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IMF's warning: Russia's invasion of Ukraine 'may fundamentally alter' global economic and geopolitical order

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(Kitco News) Russia's invasion of Ukraine will hurt the global economy by slowing growth and putting upward pressure on already red-hot inflation, according to the International Monetary Fund (IMF).

"The conflict is a major blow to the global economy that will hurt growth and raise prices," the IMF said on its website on Tuesday.

The long-term consequences of the war in Ukraine could see the current global economic order completely restructured, the IMF noted.

"The entire global economy will feel the effects of slower growth and faster inflation," the post said. "The war may fundamentally alter the global economic and geopolitical order should energy trade shift, supply chains reconfigure, payment networks fragment, and countries rethink reserve currency holdings. Increased geopolitical tension further raises risks of economic fragmentation, especially for trade and technology."

Assault on Ukraine and sanctions against Russia already sent energy and food prices soaring, which feeds directly into the consumer price index. Also, supply chain disruptions have exacerbated at a time when many central banks, including the Federal Reserve, expected to see some relief after the COVID-19 pandemic.

"One, higher prices for commodities like food and energy will push up inflation further, in turn eroding the value of incomes and weighing on demand. Two, neighboring economies in particular will grapple with disrupted trade, supply chains, and remittances as well as an historic surge in refugee flows. And three, reduced business confidence and higher investor uncertainty will weigh on asset prices, tightening financial conditions and potentially spurring capital outflows from emerging markets," the IMF described.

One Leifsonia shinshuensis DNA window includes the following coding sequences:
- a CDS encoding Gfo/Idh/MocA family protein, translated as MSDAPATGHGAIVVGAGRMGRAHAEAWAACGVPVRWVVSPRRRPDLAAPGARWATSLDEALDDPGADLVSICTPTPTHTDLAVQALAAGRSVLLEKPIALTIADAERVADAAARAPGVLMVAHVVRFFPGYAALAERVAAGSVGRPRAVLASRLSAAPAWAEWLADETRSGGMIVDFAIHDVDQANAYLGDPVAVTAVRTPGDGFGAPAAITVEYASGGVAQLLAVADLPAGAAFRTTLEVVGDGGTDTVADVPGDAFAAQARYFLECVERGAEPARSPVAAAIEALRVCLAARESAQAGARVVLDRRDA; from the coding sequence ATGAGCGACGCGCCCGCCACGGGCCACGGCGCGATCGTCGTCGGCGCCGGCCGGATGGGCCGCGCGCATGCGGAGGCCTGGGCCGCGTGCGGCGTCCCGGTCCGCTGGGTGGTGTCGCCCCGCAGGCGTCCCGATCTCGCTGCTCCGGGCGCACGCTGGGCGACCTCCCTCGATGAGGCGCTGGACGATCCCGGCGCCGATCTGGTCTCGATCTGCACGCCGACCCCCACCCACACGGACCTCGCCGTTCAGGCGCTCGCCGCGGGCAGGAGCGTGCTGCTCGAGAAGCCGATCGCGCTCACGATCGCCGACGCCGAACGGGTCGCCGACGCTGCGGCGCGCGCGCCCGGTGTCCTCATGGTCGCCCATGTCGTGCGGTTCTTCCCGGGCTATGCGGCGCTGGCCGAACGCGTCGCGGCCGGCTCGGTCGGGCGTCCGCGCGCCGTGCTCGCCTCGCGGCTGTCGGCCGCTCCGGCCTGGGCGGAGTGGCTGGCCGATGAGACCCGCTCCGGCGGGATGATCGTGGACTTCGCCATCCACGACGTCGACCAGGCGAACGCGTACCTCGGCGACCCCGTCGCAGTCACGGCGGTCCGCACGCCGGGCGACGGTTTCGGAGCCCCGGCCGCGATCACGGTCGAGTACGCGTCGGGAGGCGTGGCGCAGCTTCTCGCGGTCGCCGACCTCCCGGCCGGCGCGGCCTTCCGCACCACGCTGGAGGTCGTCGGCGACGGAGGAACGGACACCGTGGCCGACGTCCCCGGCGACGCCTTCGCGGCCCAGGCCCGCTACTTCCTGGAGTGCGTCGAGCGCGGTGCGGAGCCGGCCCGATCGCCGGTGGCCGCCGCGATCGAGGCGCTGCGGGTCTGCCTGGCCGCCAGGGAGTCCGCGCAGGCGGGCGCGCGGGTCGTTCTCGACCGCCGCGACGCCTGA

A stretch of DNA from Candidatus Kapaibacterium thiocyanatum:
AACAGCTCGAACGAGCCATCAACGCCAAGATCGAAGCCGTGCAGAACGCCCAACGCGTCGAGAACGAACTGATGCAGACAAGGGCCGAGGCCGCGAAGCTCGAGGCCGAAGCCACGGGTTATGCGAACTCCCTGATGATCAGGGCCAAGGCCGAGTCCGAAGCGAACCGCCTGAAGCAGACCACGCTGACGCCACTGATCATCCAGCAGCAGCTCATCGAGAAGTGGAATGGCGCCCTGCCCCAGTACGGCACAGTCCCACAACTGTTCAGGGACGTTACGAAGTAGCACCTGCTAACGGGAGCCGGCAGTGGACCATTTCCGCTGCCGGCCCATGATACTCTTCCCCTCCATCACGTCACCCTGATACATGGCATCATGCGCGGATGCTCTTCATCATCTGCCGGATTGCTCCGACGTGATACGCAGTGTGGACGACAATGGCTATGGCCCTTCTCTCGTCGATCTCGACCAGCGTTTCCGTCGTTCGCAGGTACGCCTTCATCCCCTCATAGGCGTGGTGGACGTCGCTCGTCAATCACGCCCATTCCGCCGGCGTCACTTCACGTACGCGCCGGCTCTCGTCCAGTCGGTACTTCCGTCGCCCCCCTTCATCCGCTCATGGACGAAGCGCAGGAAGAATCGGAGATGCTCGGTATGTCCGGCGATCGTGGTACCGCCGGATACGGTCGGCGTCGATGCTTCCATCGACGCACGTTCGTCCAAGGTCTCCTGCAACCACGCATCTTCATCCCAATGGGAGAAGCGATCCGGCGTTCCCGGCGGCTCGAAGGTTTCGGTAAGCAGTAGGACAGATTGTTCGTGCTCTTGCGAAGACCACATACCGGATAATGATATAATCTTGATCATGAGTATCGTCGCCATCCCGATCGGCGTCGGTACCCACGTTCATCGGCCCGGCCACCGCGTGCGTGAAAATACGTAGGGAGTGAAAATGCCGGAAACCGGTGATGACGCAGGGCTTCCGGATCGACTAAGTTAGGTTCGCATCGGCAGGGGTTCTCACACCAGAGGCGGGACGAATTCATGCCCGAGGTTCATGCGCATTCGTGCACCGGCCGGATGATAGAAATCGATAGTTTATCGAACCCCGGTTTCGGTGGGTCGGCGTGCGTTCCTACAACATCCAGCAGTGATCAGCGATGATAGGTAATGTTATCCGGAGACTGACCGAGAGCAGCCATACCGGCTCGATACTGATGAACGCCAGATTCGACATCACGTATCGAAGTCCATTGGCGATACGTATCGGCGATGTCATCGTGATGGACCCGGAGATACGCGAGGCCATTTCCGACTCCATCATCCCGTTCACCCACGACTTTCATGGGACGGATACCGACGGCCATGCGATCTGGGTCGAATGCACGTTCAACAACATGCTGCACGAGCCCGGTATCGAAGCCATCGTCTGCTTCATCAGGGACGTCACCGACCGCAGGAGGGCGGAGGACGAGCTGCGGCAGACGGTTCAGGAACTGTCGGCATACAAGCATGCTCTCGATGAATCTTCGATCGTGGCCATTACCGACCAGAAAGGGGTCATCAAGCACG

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Other consequences from the surge in fuel and food prices will be a greater risk of unrest in regions of Sub-Saharan Africa, Latin America, Caucasus, and Central Asia. Also, food insecurity will become a bigger problem in parts of Africa and the Middle East.

The IMF also projected "deep recessions" in Russia and Ukraine. For Europe, the risks are slower economic growth, inflation, and disruption of natural gas imports. In the Western Hemisphere, the biggest impact will be from high food and energy prices spillovers.

Even before Russia invaded Ukraine, the IMF cut its global growth outlook for 2022 to 4.4%, with the most significant downward revisions reported in the world's two largest economies — the U.S. and China. The global lender cited supply chain disruptions and higher inflation as the main reasons behind its downgrade.

The next update to the organization's forecasts will be published on April 19.

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